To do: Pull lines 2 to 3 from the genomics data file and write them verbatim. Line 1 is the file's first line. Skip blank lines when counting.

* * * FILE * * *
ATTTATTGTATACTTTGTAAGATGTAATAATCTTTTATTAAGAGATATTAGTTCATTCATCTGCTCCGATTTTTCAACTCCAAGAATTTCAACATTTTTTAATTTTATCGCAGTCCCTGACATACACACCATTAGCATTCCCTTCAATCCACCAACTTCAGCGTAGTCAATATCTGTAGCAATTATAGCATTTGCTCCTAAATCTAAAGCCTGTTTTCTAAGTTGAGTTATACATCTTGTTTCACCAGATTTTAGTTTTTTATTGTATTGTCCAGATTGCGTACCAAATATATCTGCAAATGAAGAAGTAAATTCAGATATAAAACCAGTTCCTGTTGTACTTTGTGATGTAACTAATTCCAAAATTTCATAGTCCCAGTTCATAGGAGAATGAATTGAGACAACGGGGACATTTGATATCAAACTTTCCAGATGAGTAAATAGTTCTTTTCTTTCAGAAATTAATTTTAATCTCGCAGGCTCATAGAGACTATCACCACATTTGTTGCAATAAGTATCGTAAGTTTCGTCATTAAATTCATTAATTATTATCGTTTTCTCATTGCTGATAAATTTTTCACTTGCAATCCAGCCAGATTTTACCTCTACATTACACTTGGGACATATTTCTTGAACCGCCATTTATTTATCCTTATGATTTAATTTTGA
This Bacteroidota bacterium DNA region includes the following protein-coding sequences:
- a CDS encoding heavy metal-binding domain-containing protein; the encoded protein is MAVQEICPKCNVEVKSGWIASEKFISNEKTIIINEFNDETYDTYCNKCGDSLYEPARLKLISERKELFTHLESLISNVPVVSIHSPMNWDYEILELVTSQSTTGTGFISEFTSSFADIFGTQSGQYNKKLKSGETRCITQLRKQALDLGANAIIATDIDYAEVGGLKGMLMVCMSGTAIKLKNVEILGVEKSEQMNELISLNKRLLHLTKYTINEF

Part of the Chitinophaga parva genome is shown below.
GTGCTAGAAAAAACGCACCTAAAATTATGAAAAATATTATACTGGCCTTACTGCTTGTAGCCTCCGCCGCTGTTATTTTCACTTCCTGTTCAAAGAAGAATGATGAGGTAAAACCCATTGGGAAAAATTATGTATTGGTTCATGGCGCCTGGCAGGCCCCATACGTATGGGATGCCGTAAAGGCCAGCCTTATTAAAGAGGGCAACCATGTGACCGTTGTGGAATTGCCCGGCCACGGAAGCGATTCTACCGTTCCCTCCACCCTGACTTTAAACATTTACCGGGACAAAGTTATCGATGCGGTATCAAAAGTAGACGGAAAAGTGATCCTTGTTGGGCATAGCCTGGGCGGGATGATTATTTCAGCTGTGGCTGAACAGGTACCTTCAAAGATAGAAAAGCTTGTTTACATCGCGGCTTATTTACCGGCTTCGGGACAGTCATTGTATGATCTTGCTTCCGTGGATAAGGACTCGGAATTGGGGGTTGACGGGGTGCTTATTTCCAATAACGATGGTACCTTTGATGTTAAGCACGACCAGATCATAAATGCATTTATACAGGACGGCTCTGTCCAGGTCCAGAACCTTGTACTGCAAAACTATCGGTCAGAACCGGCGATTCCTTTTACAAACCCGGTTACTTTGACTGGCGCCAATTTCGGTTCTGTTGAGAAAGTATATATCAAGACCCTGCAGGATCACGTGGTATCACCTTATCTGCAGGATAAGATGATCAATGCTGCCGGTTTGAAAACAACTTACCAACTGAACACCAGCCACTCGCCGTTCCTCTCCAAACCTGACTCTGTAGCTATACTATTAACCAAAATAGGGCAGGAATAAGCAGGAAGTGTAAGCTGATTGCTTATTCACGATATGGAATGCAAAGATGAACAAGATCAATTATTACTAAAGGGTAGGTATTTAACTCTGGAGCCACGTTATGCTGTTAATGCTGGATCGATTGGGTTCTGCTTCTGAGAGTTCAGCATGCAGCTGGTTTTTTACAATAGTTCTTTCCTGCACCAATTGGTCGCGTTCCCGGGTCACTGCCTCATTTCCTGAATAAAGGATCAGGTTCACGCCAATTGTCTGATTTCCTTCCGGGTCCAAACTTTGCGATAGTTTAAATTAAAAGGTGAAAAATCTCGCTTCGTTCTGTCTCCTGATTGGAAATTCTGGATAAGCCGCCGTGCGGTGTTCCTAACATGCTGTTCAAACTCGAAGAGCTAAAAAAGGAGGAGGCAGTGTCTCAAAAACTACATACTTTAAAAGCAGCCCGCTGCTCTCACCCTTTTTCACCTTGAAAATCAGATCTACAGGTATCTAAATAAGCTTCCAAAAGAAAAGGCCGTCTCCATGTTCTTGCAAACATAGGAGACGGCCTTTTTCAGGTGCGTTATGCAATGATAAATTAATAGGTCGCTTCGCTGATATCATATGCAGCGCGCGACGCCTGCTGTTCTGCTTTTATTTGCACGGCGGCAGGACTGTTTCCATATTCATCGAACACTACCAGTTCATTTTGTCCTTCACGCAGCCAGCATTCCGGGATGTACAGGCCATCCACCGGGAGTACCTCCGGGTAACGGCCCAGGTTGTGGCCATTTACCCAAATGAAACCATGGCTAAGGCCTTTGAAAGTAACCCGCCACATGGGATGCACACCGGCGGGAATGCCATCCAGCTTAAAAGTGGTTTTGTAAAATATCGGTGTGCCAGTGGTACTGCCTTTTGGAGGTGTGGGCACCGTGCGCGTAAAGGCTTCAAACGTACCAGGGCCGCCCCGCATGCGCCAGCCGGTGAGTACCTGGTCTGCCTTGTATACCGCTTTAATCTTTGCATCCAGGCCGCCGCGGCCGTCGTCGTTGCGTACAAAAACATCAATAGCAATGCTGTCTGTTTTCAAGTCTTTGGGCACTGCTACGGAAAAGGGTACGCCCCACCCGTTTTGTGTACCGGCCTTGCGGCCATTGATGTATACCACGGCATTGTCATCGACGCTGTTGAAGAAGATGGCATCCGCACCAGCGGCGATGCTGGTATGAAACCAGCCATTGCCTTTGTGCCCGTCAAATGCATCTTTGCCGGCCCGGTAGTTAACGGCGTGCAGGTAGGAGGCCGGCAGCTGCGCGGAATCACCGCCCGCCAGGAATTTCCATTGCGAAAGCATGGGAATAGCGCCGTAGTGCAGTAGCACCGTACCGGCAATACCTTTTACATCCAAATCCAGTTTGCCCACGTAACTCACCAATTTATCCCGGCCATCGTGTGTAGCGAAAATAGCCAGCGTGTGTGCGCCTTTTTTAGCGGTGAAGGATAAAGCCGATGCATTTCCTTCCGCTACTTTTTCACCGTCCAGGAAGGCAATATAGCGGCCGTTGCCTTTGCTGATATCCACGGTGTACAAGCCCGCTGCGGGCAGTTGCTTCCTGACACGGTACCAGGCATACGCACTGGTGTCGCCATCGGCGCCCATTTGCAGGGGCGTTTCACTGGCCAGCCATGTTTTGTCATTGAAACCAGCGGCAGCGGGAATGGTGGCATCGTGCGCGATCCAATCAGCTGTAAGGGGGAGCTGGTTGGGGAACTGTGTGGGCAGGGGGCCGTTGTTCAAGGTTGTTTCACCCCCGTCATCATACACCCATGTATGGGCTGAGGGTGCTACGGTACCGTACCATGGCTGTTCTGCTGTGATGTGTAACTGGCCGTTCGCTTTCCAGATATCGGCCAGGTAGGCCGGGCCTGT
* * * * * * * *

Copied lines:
This Bacteroidota bacterium DNA region includes the following protein-coding sequences:
- a CDS encoding heavy metal-binding domain-containing protein; the encoded protein is MAVQEICPKCNVEVKSGWIASEKFISNEKTIIINEFNDETYDTYCNKCGDSLYEPARLKLISERKELFTHLESLISNVPVVSIHSPMNWDYEILELVTSQSTTGTGFISEFTSSFADIFGTQSGQYNKKLKSGETRCITQLRKQALDLGANAIIATDIDYAEVGGLKGMLMVCMSGTAIKLKNVEILGVEKSEQMNELISLNKRLLHLTKYTINEF